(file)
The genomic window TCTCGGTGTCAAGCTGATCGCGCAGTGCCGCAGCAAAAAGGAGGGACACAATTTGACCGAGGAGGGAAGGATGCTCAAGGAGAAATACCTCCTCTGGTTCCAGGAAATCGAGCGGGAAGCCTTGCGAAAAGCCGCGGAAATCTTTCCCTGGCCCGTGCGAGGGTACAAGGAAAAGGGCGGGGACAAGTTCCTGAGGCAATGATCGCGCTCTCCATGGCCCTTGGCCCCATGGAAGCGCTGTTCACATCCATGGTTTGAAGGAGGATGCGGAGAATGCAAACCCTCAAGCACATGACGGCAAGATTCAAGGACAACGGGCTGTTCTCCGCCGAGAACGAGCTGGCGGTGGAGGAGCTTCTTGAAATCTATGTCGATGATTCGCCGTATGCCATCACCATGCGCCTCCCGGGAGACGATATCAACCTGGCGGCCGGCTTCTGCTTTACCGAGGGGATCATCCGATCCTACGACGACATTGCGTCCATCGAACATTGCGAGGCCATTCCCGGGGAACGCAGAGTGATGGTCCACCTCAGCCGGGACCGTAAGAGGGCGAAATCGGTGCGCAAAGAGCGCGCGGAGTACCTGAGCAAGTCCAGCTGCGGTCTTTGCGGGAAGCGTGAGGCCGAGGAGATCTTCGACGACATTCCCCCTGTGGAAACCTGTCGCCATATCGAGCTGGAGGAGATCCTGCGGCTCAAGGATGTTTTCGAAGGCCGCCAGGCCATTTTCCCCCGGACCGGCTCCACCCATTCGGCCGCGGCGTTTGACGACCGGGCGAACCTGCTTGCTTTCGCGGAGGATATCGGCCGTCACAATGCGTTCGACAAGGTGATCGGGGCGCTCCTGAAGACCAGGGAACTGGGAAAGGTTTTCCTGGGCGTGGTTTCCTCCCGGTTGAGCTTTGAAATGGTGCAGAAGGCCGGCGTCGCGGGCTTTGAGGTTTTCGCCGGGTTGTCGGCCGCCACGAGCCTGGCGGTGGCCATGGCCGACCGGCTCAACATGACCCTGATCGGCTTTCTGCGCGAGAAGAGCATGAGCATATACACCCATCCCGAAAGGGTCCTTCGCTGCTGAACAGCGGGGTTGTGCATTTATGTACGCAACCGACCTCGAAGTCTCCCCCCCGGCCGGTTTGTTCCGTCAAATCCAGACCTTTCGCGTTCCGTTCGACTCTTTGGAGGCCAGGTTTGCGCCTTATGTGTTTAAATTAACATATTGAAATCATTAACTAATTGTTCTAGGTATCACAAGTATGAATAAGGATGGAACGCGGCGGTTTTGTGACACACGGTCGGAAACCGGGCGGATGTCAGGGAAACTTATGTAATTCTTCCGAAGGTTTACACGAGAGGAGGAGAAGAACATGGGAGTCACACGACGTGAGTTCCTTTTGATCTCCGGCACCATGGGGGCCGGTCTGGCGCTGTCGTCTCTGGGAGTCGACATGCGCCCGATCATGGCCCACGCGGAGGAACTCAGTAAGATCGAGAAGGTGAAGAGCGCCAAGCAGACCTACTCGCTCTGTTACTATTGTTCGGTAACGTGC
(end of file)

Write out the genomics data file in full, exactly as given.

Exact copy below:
The genomic window TCTCGGTGTCAAGCTGATCGCGCAGTGCCGCAGCAAAAAGGAGGGACACAATTTGACCGAGGAGGGAAGGATGCTCAAGGAGAAATACCTCCTCTGGTTCCAGGAAATCGAGCGGGAAGCCTTGCGAAAAGCCGCGGAAATCTTTCCCTGGCCCGTGCGAGGGTACAAGGAAAAGGGCGGGGACAAGTTCCTGAGGCAATGATCGCGCTCTCCATGGCCCTTGGCCCCATGGAAGCGCTGTTCACATCCATGGTTTGAAGGAGGATGCGGAGAATGCAAACCCTCAAGCACATGACGGCAAGATTCAAGGACAACGGGCTGTTCTCCGCCGAGAACGAGCTGGCGGTGGAGGAGCTTCTTGAAATCTATGTCGATGATTCGCCGTATGCCATCACCATGCGCCTCCCGGGAGACGATATCAACCTGGCGGCCGGCTTCTGCTTTACCGAGGGGATCATCCGATCCTACGACGACATTGCGTCCATCGAACATTGCGAGGCCATTCCCGGGGAACGCAGAGTGATGGTCCACCTCAGCCGGGACCGTAAGAGGGCGAAATCGGTGCGCAAAGAGCGCGCGGAGTACCTGAGCAAGTCCAGCTGCGGTCTTTGCGGGAAGCGTGAGGCCGAGGAGATCTTCGACGACATTCCCCCTGTGGAAACCTGTCGCCATATCGAGCTGGAGGAGATCCTGCGGCTCAAGGATGTTTTCGAAGGCCGCCAGGCCATTTTCCCCCGGACCGGCTCCACCCATTCGGCCGCGGCGTTTGACGACCGGGCGAACCTGCTTGCTTTCGCGGAGGATATCGGCCGTCACAATGCGTTCGACAAGGTGATCGGGGCGCTCCTGAAGACCAGGGAACTGGGAAAGGTTTTCCTGGGCGTGGTTTCCTCCCGGTTGAGCTTTGAAATGGTGCAGAAGGCCGGCGTCGCGGGCTTTGAGGTTTTCGCCGGGTTGTCGGCCGCCACGAGCCTGGCGGTGGCCATGGCCGACCGGCTCAACATGACCCTGATCGGCTTTCTGCGCGAGAAGAGCATGAGCATATACACCCATCCCGAAAGGGTCCTTCGCTGCTGAACAGCGGGGTTGTGCATTTATGTACGCAACCGACCTCGAAGTCTCCCCCCCGGCCGGTTTGTTCCGTCAAATCCAGACCTTTCGCGTTCCGTTCGACTCTTTGGAGGCCAGGTTTGCGCCTTATGTGTTTAAATTAACATATTGAAATCATTAACTAATTGTTCTAGGTATCACAAGTATGAATAAGGATGGAACGCGGCGGTTTTGTGACACACGGTCGGAAACCGGGCGGATGTCAGGGAAACTTATGTAATTCTTCCGAAGGTTTACACGAGAGGAGGAGAAGAACATGGGAGTCACACGACGTGAGTTCCTTTTGATCTCCGGCACCATGGGGGCCGGTCTGGCGCTGTCGTCTCTGGGAGTCGACATGCGCCCGATCATGGCCCACGCGGAGGAACTCAGTAAGATCGAGAAGGTGAAGAGCGCCAAGCAGACCTACTCGCTCTGTTACTATTGTTCGGTAACGTGC